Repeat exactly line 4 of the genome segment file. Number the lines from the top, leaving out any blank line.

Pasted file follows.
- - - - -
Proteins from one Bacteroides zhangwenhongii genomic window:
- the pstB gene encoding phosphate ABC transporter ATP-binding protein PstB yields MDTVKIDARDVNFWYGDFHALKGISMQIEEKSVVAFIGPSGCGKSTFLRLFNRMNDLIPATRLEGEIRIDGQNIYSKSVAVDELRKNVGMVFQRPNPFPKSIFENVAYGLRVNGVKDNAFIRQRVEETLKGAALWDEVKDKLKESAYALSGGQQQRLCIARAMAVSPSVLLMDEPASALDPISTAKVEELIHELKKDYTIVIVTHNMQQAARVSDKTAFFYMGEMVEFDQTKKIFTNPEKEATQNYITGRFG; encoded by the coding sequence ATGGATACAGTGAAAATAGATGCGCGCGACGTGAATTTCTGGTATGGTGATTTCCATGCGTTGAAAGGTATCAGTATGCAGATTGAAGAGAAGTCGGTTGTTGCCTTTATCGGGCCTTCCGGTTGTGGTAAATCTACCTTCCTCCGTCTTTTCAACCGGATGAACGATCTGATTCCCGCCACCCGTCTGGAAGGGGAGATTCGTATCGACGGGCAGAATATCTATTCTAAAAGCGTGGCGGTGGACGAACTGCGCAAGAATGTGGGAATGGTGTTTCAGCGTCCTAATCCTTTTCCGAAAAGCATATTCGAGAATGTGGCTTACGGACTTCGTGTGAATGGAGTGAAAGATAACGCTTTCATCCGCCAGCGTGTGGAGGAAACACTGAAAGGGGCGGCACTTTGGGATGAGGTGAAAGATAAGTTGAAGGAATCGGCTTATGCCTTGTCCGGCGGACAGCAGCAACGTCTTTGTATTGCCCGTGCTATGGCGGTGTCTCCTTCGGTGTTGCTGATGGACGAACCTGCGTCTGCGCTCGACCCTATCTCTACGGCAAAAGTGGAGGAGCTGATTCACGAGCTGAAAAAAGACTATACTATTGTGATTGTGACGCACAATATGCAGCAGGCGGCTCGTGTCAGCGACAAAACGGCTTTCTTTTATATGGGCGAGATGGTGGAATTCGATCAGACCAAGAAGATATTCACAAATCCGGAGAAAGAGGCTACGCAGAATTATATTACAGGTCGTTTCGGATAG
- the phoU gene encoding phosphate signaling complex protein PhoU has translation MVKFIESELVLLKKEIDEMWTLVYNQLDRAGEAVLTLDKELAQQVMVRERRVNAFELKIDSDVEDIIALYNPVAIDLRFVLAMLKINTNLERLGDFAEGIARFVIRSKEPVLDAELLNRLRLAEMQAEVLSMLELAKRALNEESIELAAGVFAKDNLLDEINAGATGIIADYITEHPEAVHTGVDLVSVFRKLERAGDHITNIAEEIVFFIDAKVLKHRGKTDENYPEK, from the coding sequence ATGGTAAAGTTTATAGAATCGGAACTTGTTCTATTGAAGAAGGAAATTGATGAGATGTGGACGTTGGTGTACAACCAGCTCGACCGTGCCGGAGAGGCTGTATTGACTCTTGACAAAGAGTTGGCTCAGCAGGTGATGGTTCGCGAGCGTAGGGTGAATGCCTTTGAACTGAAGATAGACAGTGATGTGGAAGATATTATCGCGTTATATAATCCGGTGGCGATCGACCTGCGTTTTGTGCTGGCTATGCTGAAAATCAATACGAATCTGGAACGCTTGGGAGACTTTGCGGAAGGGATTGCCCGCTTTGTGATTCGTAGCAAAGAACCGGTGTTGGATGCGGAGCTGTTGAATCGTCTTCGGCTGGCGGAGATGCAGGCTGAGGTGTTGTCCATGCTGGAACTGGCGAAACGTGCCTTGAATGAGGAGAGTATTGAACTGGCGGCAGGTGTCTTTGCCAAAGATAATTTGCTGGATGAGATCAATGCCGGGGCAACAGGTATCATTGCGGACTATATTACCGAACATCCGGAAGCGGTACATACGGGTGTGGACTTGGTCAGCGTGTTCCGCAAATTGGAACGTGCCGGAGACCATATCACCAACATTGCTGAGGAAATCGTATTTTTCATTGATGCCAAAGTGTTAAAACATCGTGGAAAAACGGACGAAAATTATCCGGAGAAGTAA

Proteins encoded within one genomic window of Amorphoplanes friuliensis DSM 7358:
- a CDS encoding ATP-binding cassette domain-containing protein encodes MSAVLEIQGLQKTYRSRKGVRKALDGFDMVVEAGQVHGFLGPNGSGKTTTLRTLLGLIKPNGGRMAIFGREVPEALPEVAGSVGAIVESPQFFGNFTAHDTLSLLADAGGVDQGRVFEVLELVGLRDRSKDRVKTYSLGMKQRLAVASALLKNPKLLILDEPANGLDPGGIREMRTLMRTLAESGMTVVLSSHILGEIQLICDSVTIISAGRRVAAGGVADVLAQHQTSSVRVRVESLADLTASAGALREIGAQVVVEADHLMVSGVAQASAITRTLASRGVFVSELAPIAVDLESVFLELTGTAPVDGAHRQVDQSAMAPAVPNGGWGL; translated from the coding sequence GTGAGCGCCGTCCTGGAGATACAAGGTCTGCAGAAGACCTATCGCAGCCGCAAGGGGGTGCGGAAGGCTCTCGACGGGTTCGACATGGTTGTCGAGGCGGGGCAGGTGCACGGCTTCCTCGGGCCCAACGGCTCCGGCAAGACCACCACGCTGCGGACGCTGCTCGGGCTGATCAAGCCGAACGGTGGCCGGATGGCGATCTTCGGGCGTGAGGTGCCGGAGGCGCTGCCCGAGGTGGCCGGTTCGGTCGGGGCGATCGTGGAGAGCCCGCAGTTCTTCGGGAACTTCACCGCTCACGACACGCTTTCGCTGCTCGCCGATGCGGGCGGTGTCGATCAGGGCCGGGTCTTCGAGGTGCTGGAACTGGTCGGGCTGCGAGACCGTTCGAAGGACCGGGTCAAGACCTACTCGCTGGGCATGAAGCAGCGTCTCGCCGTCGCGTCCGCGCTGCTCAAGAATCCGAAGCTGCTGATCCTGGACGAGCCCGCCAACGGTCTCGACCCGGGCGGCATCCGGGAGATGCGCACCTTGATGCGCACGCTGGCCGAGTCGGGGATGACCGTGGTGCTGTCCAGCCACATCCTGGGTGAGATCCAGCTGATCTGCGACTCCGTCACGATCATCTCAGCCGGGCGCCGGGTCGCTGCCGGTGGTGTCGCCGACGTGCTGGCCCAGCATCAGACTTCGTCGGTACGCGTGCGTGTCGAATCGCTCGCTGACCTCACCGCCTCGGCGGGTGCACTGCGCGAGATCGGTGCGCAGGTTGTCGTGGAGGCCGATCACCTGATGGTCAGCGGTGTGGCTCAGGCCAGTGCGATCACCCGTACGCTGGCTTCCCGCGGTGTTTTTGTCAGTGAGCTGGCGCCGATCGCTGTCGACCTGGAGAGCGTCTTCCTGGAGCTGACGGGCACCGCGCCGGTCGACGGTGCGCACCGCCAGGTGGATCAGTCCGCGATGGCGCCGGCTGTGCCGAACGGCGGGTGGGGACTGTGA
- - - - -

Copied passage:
Proteins encoded within one genomic window of Amorphoplanes friuliensis DSM 7358: